Background: Supravalvular aortic stenosis is a rare stenotic lesion of the left ventricular outflow tract (LVOT). We characterized the natural history of the disease and the effect of surgical intervention. Methods: Ninety-five children diagnosed with supravalvular aortic stenosis between 1976 and 2006 were studied. Procedural and repeated echocardiography reports were analyzed. Results: Stenosis morphology (localized, 82%; diffuse, 18%) was independent of Williams syndrome (n = 59, 62%). The risk of open operation (n = 47) was 46% ± 6% at 10 years. Increased risk of operation was associated with higher baseline LVOT peak gradients (p < 0.001), smaller minimum LVOT z scores (p < 0.01; thresholds > 50 mm Hg and < -3, respectively), and the absence of Williams syndrome (p = 0.01). Patients who did not undergo operations had gradually reducing LVOT gradients and enlarging ascending aorta z scores over time. Persistently small minimum LVOT z scores and higher gradients were associated with children who required an operation. Operation resulted in persistent relief of LVOT obstruction and accelerated increases in ascending aorta dimensions. Overall survival was 94% ± 3% and 85% ± 7% at 10 and 15 years and was similar for surgical and nonsurgical groups. No independent risk factors for death were identified on univariate or multivariable analysis. Conclusions: Many children-particularly those with Williams syndrome-show regression of stenosis without intervention. Children who undergo operation have high LVOT gradients and smaller LVOT z scores that do not improve over time. Surgical intervention alters the natural history: LVOT obstruction is relieved and does not recur, and ascending aortic dimensions progressively enlarge towards normal values.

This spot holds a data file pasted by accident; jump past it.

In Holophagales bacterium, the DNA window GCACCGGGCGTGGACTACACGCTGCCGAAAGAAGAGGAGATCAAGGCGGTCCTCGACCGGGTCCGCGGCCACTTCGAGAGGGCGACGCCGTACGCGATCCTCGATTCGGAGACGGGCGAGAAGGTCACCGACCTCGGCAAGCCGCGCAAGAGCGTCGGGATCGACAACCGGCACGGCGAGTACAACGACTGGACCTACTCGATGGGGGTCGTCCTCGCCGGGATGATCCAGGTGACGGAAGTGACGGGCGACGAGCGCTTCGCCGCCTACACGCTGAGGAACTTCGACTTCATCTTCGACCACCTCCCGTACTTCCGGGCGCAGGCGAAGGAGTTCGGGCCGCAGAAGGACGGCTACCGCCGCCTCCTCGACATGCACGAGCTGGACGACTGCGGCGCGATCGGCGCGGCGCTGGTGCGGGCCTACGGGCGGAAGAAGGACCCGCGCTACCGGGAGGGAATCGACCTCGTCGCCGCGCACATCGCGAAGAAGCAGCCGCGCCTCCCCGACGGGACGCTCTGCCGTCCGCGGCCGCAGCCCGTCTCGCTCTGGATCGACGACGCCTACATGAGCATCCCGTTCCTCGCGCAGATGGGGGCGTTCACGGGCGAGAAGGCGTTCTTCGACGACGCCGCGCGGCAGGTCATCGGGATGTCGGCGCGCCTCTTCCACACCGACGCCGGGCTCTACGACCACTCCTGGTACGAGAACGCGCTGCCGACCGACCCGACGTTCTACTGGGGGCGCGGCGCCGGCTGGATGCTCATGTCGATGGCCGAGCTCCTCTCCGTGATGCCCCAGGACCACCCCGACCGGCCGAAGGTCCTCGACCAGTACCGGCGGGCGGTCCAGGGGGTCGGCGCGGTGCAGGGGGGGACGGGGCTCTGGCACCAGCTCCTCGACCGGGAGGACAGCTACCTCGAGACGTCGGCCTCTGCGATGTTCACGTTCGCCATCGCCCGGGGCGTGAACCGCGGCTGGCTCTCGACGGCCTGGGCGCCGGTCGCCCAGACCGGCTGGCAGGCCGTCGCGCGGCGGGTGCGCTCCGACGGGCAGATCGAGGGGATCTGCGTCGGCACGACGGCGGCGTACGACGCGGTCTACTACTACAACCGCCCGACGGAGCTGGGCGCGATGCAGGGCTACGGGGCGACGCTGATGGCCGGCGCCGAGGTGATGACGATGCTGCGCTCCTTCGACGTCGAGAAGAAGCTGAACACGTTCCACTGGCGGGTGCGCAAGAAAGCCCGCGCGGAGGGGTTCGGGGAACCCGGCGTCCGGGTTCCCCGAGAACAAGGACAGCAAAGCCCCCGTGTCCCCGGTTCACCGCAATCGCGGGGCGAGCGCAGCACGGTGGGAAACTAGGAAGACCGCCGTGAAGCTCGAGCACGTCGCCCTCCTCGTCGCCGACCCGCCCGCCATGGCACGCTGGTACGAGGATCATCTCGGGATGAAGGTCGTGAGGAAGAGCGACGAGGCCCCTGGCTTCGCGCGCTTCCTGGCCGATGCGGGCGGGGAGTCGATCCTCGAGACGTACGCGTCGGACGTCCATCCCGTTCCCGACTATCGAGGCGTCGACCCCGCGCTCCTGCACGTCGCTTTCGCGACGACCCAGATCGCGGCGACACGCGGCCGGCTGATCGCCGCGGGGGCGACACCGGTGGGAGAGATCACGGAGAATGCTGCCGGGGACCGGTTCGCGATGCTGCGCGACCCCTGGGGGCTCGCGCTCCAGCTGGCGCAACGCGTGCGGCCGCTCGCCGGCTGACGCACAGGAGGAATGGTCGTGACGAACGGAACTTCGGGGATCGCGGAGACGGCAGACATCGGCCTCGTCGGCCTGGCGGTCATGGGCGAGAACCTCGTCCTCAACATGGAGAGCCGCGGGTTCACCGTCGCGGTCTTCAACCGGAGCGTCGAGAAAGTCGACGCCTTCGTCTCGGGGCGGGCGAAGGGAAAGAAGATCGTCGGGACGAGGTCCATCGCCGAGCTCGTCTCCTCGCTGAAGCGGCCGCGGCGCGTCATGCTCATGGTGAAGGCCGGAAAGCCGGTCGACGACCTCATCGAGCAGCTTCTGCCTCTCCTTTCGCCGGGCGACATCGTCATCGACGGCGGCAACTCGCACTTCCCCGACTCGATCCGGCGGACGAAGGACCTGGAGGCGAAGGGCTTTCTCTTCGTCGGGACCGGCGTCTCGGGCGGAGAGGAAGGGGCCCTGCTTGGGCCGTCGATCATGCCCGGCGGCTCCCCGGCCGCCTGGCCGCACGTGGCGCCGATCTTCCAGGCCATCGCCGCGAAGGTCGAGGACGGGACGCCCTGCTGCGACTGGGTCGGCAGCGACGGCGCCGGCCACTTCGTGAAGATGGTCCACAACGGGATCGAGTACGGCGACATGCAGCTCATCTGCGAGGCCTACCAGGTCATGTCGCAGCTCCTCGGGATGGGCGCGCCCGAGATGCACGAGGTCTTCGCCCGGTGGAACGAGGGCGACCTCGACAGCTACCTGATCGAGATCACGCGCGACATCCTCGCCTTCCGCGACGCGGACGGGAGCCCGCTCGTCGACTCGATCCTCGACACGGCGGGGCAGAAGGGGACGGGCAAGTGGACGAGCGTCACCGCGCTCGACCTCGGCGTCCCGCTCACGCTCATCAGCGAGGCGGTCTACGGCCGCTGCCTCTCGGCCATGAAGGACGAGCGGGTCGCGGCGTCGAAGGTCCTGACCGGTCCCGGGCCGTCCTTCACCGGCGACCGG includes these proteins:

ASJC Scopus subject areas
- Pulmonary and Respiratory Medicine
- Cardiology and Cardiovascular Medicine